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The Theatreguide.London Review

Late Company
Finborough Theatre   Spring 2017

A strong, moving and convincing drama about what we know and how we know it, Late Company is a very welcome introduction to Jordan Tannahill, a playwright who very much deserves to be better known outside his native Canada.

A teenage boy has killed himself, largely as a result of bullying by other kids, and some time later the boy's parents are meeting with one of the chief bullies and his parents. 

(Yes, the situation bears some resemblance to Yasmina Reza's God Of Carnage, but Tannahill's play is more serious and in many ways better.) 

All five people are looking for some sort of closure, but it quickly becomes apparent that each wants a different sort of closure, and less quickly that the goals are not only mutually exclusive but impossible to achieve in any case. 

One of the playwright's insights is that the differences are not merely that the offending boy and his family hope for forgiveness and reconciliation while the grieving parents want more confession and even vengeance (though those elements are there). 

Within each family, and sometimes within a single character, there are conflicting needs that cannot all be satisfied. 

Even more complicating and revelatory, in the course of making one point or expressing one passion, each character is in danger of opening up a seemingly different emotionally-charged issue. 

Fault lines appear in both marriages and in the relationships between both sets of parents and their sons. The two men may be startled to find themselves sharing an opinion or reaction that briefly makes them allies against their wives, while the women are repeatedly blocked in their attempts to argue by a moment of shared emotional understanding. 

Facts about both boys, particularly the dead one, are revealed that redefine both families, forcing us to reconsider our judgements of them.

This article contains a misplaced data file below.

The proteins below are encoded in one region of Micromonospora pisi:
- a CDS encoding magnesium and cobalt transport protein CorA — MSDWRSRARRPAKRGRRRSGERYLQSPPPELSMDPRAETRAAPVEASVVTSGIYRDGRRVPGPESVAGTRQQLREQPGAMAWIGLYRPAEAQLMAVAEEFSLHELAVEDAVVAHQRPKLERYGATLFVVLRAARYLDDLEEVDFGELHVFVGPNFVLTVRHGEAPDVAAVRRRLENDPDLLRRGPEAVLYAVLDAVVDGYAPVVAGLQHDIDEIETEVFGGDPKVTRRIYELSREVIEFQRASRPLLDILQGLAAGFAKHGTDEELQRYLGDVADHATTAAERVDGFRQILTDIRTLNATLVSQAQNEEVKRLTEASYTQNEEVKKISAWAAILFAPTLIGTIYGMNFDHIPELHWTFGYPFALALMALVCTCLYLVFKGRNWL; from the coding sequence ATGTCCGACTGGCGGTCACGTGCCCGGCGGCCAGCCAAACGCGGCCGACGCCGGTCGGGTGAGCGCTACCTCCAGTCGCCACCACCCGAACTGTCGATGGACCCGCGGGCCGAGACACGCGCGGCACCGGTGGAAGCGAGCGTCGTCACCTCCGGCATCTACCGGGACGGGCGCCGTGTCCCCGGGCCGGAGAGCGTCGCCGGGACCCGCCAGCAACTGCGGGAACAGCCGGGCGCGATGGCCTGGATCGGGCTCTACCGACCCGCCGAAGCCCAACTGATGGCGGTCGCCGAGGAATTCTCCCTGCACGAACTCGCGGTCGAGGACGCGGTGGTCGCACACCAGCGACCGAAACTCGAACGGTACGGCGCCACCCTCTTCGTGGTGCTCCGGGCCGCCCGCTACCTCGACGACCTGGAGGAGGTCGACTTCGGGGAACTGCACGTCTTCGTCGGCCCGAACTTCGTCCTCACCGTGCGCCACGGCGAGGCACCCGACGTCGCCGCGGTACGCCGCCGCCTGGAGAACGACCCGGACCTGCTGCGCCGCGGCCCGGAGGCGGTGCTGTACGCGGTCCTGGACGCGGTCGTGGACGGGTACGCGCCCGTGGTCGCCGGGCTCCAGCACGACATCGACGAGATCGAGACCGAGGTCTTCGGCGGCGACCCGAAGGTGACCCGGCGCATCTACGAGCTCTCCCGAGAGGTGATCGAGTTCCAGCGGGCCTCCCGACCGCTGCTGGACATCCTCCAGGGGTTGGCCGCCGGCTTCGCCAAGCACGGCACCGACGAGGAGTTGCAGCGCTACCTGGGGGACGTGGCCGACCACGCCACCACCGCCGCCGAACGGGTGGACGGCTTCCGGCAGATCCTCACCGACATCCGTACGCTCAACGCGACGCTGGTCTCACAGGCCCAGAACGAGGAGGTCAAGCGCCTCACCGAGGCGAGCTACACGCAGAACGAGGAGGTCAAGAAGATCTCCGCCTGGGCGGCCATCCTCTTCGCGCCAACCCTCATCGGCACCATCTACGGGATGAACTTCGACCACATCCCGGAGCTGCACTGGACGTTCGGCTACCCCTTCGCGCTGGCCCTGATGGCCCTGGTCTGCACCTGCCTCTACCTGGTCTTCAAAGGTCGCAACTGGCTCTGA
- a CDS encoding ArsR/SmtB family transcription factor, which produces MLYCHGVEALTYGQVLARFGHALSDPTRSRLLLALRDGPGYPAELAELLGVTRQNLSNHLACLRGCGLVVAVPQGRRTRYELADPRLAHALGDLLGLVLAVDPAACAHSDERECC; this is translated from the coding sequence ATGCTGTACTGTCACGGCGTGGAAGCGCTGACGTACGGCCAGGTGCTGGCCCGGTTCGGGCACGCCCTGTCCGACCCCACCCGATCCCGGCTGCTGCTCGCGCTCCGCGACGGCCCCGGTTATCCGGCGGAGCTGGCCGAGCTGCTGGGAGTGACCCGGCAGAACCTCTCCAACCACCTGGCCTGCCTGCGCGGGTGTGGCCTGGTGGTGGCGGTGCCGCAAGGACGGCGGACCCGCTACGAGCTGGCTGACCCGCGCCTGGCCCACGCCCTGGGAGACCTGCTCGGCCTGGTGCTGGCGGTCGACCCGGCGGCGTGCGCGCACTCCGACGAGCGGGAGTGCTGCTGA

Ultimately the dead boy is something of a McGuffin (Alfred Hitchcock's term for the thing that gets a plot going but is thereafter not really of importance in itself). Who the boy was and why he died proves less significant and dramatically engrossing than what is revealed about the two families – and, even more centrally, how it is revealed. 

This is a play about how we learn, how we sometimes resist learning, and how we sometimes almost accidentally learn, much more than it is about what we learn. 

By the end we know more about the dead boy but less about why he died. We and the five onstage characters themselves know more about themselves, and watching them learn has been the really fascinating dramatic experience. 

In writing a play seemingly about one set of questions but ultimately setting them aside in the discovery of more interesting psychological insights, Jordan Tannahill has created a work of great subtlety and power. 

And by recognising that the core of the play lies in what the characters reveal when they think they're talking about something else – and, even more significantly, in how the truths slip out – director Michael Yale shows himself a particularly astute reader and interpreter. 

Director Yale also deserves credit for guiding his excellent cast to the level of sensitive playing that allows the audience to discover the play's psychological insights without having them overly telegraphed or spoon-fed. 

The ensemble playing is so of-a-piece that it is impossible to single out anyone for special praise. The two women, Lucy Robinson as the dead boy's mother and Lisa Stevenson as the offender's, have the more emotionally expressive roles. 

But the three men, Todd Boyce as the grieving father, Alex Lowe as the other and David Leopold as the boy, communicate and illuminate as much through relative underplaying. 

The Finborough has such a long record of punching far above its weight in the presentation of high-quality work that we are always in danger of taking its excellence for granted.

But once again we are indebted to this tiny fringe venue for introducing us to an important new writer and for providing a home for an engrossing evening's theatre.

Gerald Berkowitz

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Review -  Late Company - Finborough Theatre 2017